Friday, October 18, 2013, 12:21 pm PT (03:21 pm ET)
California man sues Apple CEO Tim Cook over automatic iOS 7 updateApple's over-the-air iOS update mechanism, a feature designed to make it easier for iOS device owners to keep their phone or tablet up to date with the latest revision of Apple's mobile operating system, has bothered one California man so much, he's decided to take Apple CEO Tim Cook to small claims court.
The suit, titled "Mark David Menacher vs. Tim Cook" by the San Diego County branch of California's Superior Court, seeks a method to remove automatically downloaded iOS update files — specifically the new iOS 7 binary — and $50 in remuneration, reports CNET. Over-the-air updates are automatically downloaded when an iOS device is plugged in and connected to WiFi, though users must still grant explicit permission to install the new software.
Though the automatic update system has been active since the release of iOS 6, Apple's radical redesign of iOS 7 has prompted many users to hold off on the upgrade. This means that the automatically-downloaded installation file, which weighs in at more than one gigabyte and cannot be removed by the user, may decrease a device's available memory by up to fifteen percent with no way to recover the storage space.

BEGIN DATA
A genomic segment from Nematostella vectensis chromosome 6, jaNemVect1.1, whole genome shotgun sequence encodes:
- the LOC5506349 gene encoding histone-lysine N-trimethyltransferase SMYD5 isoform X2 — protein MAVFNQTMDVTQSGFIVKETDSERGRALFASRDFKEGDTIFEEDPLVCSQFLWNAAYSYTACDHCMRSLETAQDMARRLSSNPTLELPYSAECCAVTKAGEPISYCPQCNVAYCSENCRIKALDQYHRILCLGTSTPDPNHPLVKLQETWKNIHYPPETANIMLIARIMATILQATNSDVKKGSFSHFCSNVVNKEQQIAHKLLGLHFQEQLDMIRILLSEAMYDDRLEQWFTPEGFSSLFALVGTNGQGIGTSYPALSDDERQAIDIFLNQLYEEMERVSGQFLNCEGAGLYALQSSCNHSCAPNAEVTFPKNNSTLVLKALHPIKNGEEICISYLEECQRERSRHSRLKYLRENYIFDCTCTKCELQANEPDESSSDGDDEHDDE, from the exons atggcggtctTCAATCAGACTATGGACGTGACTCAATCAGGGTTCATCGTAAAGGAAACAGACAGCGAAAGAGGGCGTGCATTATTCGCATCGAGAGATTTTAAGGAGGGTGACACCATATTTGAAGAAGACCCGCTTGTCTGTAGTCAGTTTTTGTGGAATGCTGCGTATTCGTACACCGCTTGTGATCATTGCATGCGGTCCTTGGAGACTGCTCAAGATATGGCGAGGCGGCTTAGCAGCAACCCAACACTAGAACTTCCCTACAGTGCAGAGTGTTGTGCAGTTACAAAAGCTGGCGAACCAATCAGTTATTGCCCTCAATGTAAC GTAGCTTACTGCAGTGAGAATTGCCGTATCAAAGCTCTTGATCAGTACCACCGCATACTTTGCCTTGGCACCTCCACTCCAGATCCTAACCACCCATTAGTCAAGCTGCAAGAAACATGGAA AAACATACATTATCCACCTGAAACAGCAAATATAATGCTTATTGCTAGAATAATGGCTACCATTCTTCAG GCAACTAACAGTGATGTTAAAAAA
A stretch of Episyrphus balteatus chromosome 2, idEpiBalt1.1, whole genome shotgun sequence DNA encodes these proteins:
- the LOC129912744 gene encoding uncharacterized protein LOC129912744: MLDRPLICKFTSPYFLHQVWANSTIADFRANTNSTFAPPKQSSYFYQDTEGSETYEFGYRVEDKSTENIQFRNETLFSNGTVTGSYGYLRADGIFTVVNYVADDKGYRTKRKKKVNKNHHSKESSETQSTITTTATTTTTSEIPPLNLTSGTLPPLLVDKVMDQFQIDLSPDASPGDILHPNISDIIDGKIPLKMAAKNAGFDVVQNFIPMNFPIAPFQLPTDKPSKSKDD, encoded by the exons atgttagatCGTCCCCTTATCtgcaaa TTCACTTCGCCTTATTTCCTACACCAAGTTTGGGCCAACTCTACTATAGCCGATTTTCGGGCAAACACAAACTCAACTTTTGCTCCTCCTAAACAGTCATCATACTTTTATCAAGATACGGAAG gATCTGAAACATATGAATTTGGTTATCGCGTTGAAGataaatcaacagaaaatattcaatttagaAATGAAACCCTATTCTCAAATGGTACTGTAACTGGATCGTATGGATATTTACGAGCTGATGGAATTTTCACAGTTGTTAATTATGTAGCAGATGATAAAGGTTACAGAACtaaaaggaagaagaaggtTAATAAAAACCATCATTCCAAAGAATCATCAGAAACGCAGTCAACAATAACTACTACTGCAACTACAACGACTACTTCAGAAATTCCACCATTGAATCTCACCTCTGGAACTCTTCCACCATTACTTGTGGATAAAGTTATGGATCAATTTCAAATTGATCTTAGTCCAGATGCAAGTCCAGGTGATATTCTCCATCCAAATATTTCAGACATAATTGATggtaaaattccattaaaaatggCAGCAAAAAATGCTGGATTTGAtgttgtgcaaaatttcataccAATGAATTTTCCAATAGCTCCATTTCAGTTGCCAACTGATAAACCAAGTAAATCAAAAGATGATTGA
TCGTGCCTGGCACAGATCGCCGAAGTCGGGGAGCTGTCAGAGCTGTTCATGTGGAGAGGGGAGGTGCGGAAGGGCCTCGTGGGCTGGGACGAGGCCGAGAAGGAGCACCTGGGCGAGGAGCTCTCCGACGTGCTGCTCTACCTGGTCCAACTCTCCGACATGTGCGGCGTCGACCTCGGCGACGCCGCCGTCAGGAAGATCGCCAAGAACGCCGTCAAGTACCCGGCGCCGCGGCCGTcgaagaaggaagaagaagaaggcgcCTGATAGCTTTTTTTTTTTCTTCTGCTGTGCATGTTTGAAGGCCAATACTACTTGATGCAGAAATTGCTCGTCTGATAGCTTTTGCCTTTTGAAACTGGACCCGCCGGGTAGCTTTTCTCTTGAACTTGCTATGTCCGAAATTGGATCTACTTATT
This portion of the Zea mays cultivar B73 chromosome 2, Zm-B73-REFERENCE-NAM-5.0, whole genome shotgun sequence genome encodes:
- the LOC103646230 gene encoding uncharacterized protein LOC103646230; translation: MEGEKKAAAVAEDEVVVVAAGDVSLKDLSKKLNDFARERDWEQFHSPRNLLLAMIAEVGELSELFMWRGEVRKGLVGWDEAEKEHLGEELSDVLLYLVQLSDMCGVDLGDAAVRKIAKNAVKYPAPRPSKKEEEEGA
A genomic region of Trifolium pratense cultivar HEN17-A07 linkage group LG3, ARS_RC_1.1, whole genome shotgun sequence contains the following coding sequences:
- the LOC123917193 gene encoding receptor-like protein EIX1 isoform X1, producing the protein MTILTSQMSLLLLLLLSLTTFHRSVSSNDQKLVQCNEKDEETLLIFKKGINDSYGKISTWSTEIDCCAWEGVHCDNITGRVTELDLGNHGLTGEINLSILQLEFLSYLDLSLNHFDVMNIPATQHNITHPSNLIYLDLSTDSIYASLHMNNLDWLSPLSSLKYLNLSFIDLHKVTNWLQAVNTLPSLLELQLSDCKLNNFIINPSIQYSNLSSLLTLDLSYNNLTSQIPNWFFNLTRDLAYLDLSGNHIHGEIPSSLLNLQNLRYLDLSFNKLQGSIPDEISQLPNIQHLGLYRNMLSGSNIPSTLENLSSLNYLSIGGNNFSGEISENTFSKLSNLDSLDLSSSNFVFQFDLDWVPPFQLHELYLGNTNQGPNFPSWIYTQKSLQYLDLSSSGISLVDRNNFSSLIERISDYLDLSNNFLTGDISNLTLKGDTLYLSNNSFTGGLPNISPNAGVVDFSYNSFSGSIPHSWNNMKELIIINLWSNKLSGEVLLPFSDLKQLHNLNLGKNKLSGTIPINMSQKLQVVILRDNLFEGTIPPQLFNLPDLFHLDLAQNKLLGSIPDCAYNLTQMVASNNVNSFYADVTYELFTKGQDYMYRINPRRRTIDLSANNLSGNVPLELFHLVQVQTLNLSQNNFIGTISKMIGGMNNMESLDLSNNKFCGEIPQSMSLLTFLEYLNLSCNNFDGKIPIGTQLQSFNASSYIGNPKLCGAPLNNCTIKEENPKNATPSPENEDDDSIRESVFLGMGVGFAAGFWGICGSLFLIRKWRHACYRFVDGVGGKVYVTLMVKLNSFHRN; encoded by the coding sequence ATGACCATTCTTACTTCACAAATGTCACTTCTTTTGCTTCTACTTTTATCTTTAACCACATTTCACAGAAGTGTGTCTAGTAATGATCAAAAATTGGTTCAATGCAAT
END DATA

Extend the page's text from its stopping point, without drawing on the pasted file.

In a statement obtained by CNET, Menacher wrote that "Apple's disregard for customer preferences in relation to iOS7 is corporate thuggery. Steve Jobs was reportedly rough on company employees in pursuit of happy customers, but Tim Cook apparently cultivates a culture of contempt for customer satisfaction in pursuit of corporate profits."
"It is a policy that will eventually fail," he concluded.
Apple, as one of the world's largest corporations, and its executive team are frequently the target of legal action, sometimes with a bizarre twist. In 2009, Apple was sued by another California man who alleged that the Cupertino company secretly conspired with the Italian mafia to threaten him into becoming a fashion model. Another claimed that O.J. Simpson was long employed as a "hitman" for late Apple CEO Steve Jobs.
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